There’s one incident at Sketching School that I remember very strongly. I enjoyed working a lot in watercolours, and I’d done a road, a sketch of a road scene with lots of trees overhanging the road in watercolour, and every couple of days we’d have to put up our drawings at Sketching School and then there’d be a critique, and in one of these critiques I remember Wilson removing - going up to the wall and removing all of these drawings except mine and saying something to the effect that these other drawings don’t deserve to be near this one. Having this sort of fear of Wilson, I didn’t know what he was up to, then I realized this was an enormous compliment.
I would think so!
I blushed terribly.
You were probably killed by all your fellow students.
But I guess he was like that, eh?
He was very sparse with his positive comments. But you could read between the lines when you were in the right direction and doing a good thing.
What was your thesis, do you remember, and who helped you on it?
Actually Peter and I did our theses together, and there was one short period where you didn’t have to do your thesis alone. And Peter and I teamed up and we actually took a parcel of land across the street from Concordia - Concordia’s main building - and did a mixed-use building, with housing and commercial uses and so on and student housing.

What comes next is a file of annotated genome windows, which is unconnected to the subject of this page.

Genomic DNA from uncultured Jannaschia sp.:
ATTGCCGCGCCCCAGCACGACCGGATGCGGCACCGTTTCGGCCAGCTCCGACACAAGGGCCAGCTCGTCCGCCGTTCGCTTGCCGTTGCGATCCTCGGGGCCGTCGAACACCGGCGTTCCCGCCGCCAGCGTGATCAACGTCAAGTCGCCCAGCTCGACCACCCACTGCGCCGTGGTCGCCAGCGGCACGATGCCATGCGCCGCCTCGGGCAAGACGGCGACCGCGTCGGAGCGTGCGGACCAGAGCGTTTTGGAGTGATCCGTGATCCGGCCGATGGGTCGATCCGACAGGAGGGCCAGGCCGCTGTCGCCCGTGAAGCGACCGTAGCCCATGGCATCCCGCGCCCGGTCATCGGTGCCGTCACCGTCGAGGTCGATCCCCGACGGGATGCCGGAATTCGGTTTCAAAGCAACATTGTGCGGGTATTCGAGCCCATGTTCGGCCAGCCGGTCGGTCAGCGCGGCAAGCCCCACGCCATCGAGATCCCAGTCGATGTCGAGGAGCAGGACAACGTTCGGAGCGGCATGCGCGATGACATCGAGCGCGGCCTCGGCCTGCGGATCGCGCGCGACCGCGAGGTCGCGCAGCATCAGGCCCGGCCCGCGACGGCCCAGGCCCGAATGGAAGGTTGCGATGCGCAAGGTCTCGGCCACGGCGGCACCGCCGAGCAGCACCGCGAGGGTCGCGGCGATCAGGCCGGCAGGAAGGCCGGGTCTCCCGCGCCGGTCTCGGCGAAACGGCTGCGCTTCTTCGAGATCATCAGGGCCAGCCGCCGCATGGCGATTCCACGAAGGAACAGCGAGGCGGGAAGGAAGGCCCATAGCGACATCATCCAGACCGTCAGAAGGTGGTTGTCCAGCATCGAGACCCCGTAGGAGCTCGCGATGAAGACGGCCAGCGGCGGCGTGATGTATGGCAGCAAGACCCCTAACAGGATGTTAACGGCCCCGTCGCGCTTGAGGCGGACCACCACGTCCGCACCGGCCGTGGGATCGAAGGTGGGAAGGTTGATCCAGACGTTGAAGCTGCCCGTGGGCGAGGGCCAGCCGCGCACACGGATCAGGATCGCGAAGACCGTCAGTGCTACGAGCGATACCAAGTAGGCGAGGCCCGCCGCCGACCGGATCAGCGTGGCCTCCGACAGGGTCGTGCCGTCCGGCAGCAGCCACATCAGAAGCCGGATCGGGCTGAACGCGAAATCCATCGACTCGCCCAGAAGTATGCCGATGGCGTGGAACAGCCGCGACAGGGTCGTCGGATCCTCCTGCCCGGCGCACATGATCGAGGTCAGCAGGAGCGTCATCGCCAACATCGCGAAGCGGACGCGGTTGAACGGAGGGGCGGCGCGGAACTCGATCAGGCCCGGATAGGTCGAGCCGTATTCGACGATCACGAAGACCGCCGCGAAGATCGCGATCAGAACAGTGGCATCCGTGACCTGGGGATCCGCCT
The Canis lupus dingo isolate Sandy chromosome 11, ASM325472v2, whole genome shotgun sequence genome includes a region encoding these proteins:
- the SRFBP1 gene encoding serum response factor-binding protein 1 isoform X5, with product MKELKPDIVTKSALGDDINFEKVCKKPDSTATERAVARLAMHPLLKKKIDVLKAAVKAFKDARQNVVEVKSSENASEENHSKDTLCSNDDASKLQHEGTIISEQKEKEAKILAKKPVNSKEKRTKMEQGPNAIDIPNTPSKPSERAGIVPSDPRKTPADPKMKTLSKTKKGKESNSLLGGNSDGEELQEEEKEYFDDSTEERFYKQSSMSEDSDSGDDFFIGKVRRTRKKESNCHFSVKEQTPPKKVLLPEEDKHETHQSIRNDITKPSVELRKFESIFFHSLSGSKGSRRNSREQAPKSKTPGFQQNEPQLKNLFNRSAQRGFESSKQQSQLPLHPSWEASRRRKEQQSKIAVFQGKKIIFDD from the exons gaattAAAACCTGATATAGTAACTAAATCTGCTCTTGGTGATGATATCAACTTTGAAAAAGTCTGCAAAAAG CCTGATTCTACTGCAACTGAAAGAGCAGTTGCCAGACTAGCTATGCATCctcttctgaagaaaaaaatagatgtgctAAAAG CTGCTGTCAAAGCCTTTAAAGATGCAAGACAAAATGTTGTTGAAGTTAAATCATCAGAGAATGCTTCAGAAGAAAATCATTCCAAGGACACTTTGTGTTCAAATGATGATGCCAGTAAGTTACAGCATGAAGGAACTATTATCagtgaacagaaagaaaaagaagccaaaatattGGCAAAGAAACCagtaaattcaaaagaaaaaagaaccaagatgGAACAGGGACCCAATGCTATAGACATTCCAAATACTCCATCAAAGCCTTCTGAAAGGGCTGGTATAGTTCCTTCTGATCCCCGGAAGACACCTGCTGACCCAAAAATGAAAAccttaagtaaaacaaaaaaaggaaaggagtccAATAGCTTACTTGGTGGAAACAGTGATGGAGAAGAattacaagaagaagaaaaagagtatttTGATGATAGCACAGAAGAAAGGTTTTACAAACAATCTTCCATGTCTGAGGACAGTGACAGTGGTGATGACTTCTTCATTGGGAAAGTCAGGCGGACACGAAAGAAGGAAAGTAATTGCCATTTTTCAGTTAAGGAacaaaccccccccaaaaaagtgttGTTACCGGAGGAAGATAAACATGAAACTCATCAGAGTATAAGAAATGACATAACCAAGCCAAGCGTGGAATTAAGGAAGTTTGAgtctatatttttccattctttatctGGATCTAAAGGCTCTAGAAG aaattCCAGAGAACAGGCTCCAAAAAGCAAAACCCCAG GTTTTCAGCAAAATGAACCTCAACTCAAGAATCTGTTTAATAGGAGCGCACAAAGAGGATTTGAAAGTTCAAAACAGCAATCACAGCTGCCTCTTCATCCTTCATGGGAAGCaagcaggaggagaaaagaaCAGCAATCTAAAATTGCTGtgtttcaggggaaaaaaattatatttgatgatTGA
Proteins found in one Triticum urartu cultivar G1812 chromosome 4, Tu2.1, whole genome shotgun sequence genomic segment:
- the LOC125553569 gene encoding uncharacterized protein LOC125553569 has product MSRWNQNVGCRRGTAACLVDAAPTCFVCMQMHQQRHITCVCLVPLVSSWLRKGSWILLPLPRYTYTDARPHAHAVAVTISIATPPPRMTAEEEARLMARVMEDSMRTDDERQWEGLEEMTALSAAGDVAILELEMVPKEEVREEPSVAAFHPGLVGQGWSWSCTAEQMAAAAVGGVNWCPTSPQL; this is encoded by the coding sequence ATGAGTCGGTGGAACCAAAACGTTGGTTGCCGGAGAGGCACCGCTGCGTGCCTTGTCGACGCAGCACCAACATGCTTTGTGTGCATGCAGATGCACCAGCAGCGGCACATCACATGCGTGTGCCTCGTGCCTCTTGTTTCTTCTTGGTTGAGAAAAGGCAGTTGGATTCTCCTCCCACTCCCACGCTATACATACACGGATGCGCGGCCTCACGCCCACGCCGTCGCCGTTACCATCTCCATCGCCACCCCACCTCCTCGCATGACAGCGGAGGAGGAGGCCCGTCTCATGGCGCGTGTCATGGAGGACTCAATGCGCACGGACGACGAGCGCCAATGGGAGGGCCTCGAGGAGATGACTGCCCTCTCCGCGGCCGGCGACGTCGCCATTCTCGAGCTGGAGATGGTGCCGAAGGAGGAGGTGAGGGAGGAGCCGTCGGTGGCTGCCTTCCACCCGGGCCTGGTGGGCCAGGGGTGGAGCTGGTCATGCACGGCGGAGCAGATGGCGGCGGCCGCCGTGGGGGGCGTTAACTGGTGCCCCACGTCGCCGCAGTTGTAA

I think that Peter started off with a STOL project. I think he was working on an airport project for a short period of time.
I think there may have even been two design projects at that time. It wasn’t sort of one major…
So what year did - I don’t want to cut you off in any way - but 1970?
I graduated in December ’72.
Okay. And then what happened? You started working?
Started working. Worked at a number of different firms - smaller, generally smaller - I was looking at a smaller firm to get sort of right into - do different aspects, rather than sort of getting caught in a large firm and just doing working drawings on some building in some faraway place. That worked out well, worked for a number of different people.